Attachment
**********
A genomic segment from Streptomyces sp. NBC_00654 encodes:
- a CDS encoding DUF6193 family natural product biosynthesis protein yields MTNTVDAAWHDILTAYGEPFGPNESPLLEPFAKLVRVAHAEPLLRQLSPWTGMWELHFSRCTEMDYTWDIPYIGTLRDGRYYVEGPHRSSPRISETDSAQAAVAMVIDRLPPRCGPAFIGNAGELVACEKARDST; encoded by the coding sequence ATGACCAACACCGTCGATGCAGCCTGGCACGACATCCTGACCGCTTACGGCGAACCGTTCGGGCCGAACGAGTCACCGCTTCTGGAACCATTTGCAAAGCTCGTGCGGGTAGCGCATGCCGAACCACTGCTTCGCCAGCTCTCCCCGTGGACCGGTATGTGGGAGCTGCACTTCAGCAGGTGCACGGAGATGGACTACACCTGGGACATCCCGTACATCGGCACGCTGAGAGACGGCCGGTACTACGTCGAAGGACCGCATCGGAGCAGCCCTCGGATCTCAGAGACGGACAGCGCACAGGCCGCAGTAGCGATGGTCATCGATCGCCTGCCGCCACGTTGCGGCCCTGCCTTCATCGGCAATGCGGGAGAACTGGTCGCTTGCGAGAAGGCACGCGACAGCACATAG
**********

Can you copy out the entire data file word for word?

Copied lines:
A genomic segment from Streptomyces sp. NBC_00654 encodes:
- a CDS encoding DUF6193 family natural product biosynthesis protein yields MTNTVDAAWHDILTAYGEPFGPNESPLLEPFAKLVRVAHAEPLLRQLSPWTGMWELHFSRCTEMDYTWDIPYIGTLRDGRYYVEGPHRSSPRISETDSAQAAVAMVIDRLPPRCGPAFIGNAGELVACEKARDST; encoded by the coding sequence ATGACCAACACCGTCGATGCAGCCTGGCACGACATCCTGACCGCTTACGGCGAACCGTTCGGGCCGAACGAGTCACCGCTTCTGGAACCATTTGCAAAGCTCGTGCGGGTAGCGCATGCCGAACCACTGCTTCGCCAGCTCTCCCCGTGGACCGGTATGTGGGAGCTGCACTTCAGCAGGTGCACGGAGATGGACTACACCTGGGACATCCCGTACATCGGCACGCTGAGAGACGGCCGGTACTACGTCGAAGGACCGCATCGGAGCAGCCCTCGGATCTCAGAGACGGACAGCGCACAGGCCGCAGTAGCGATGGTCATCGATCGCCTGCCGCCACGTTGCGGCCCTGCCTTCATCGGCAATGCGGGAGAACTGGTCGCTTGCGAGAAGGCACGCGACAGCACATAG